I'd read the memo, and as David said earlier, looked in the mirror, and discovered it worked.

Being asexual friends was just fine. Many lesbians chose it. But that is a choice. Not a default. And nearly as I can tell, the textbook definition of lesbian, at core, has a great deal to do with sex. Putting it back into our lives and vocabulary is overdue. Being a lesbian, as we all know is hard work, and comes with high price tags. Paying those prices over time has now moved lesbiansism into the public arena.

Ellen DeGeneres paid a high price for coming out publically in 1997. If you recall, she initially came out on an Oprah Winfrey Show. Shortly afterwards, on Ellen's own sitcom her character, Ellen Morgan, also came out to a therapist played by Winfrey. Ellen's show was soon cancelled. She paid a very high price for being true to herself. But she also taught the world a lesson that isn't finished being taught.

Soon thereafter, Ellen began her rise to unprecedented lesbian exposure and popularity. The dirty little secret had been let out! Lesbiansim might just be ok!

By 2008, Ellen not only beat Oprah Winfrey in the female talk-show host popularity contest, after publicly marrying Porche de Rossi in Caifornia, but also was chosen to be American's next "Cover Girl" cosmetics spokesmodel. Ellen DeGeneres neither denys nor flaunts her sexuality.

The same is true of Melissa Etheridge, a opely lesbian Academy Award-winning and two-time Grammy Award-winning American rock singer-songwriter and musician. Etheridge is famous as a gay rights activist, having come out publicly as a lesbian even before Ellen DeGeneres in January 1993 at the Triangle Ball, a gay/lesbian celebration of President Bill Clinton's inauguration.

Melissa made headlines with her long-term partnership to Julie Cypher, with whom she had two children. Their children were fathered by sperm doner David Crosby in born in 1997 and 1998. Her public break-up of this relationship was followed by a widely-accepted autobiographical book. Melissa then went on to exchange vows in 2003 with actress Tammy Lynn Michaels, who gave birth to a son and daughter via an anonymous sperm donor in 2006.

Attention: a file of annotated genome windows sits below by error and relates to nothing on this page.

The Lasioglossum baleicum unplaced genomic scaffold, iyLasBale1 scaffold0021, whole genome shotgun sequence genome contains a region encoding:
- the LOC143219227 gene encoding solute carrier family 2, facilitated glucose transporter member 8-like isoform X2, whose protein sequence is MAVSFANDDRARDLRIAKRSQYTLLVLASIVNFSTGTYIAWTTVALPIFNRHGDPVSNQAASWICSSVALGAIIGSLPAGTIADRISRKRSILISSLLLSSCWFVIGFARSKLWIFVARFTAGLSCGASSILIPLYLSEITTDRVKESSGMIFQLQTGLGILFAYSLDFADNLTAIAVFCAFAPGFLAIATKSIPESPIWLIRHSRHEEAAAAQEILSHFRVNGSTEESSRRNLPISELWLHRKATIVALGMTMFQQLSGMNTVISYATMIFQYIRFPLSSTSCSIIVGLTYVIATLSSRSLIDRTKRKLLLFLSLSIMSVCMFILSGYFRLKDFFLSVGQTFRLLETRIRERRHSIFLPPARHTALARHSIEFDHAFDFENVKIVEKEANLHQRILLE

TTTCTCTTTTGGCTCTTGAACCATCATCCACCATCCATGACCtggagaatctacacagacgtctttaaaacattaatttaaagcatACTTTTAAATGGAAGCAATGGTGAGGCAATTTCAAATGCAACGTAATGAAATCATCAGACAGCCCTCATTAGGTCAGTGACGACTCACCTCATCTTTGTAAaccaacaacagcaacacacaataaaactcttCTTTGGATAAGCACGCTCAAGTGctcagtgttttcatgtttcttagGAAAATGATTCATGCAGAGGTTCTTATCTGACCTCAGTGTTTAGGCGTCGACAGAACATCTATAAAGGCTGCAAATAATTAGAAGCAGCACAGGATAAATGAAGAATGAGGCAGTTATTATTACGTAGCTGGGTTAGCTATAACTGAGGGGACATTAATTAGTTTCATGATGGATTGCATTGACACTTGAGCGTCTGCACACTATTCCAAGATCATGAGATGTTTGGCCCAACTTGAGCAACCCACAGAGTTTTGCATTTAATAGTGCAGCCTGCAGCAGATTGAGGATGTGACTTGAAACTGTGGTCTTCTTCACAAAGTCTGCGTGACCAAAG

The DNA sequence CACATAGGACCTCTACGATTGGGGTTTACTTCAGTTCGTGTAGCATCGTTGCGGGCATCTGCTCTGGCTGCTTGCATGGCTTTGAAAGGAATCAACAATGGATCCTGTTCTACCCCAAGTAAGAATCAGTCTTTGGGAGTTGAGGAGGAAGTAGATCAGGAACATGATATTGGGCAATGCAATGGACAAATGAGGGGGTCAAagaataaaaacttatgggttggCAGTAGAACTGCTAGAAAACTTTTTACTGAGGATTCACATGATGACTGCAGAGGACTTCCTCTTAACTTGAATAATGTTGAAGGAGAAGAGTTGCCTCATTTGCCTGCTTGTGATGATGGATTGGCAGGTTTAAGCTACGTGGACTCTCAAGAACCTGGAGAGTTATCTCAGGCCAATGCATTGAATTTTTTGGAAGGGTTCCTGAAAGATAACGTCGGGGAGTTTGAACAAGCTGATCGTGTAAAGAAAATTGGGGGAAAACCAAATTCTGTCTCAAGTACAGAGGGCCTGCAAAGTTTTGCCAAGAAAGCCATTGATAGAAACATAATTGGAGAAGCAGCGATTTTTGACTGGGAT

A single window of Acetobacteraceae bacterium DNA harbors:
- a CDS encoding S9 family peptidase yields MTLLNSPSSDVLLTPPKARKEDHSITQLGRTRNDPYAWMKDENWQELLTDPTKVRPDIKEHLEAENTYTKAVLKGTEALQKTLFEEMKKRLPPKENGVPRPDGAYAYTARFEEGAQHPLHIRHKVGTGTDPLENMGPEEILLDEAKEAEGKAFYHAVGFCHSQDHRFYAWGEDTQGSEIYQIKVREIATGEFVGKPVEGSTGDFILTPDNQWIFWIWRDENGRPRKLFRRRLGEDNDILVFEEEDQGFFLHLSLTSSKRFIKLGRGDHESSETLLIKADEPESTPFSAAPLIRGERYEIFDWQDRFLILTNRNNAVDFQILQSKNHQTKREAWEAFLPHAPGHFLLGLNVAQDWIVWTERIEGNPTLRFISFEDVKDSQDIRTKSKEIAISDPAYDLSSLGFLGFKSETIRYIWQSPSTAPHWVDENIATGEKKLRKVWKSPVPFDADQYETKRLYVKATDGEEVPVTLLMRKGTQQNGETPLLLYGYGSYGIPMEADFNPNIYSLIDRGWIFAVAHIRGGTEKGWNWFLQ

Melissa Etheridge's highly publicized relationship struggles and victories have been accepted by people worldwide as they embrace her work. She has released 10 albums in her career, and three of them have gone multi-platinum, two others went platinum and two more gold. Her life and work are so widely accepted that she performed at the U.S. 2008 Democratic National Convention on 27 August 2008.

The "Roberts' Rules of Lebian Sex" Memo, decreed by Hollywood and it's world-wide fan base, is:

She who dares to talk about her lesbian relationship can win!

Ellen and Melissa and dozens of other publicly out lesbians have opened the doors for coversations about lesbians, and lesbian sex, forever forward. As true leaders, they have set the example for millions of other lesbians to  have the bravery to claim their rights, to live fully as people with love and sex in their own lives.

These lesbian leaders have shown the world that lesbians can have healthy lives, be loved, be married, have families with their own children, and most importantly, be the fully expressive people they need and have a civil right to be - with lesbian sex and all. They have re-written the rule book!

Shelly Roberts is an internationally syndicated columnist, and the author of the newest best-selling Roberts' Rules of Lesbian Living. (Spinsters Ink.)


Shelly Roberts is an internationally syndicated columnist, and the author of the "Roberts' Rules of Lesbian Living", published by Spinsters Ink.

Originally Published 5/28/98

Revised 9/19/08 by Marlene M. Maheu, Ph.D.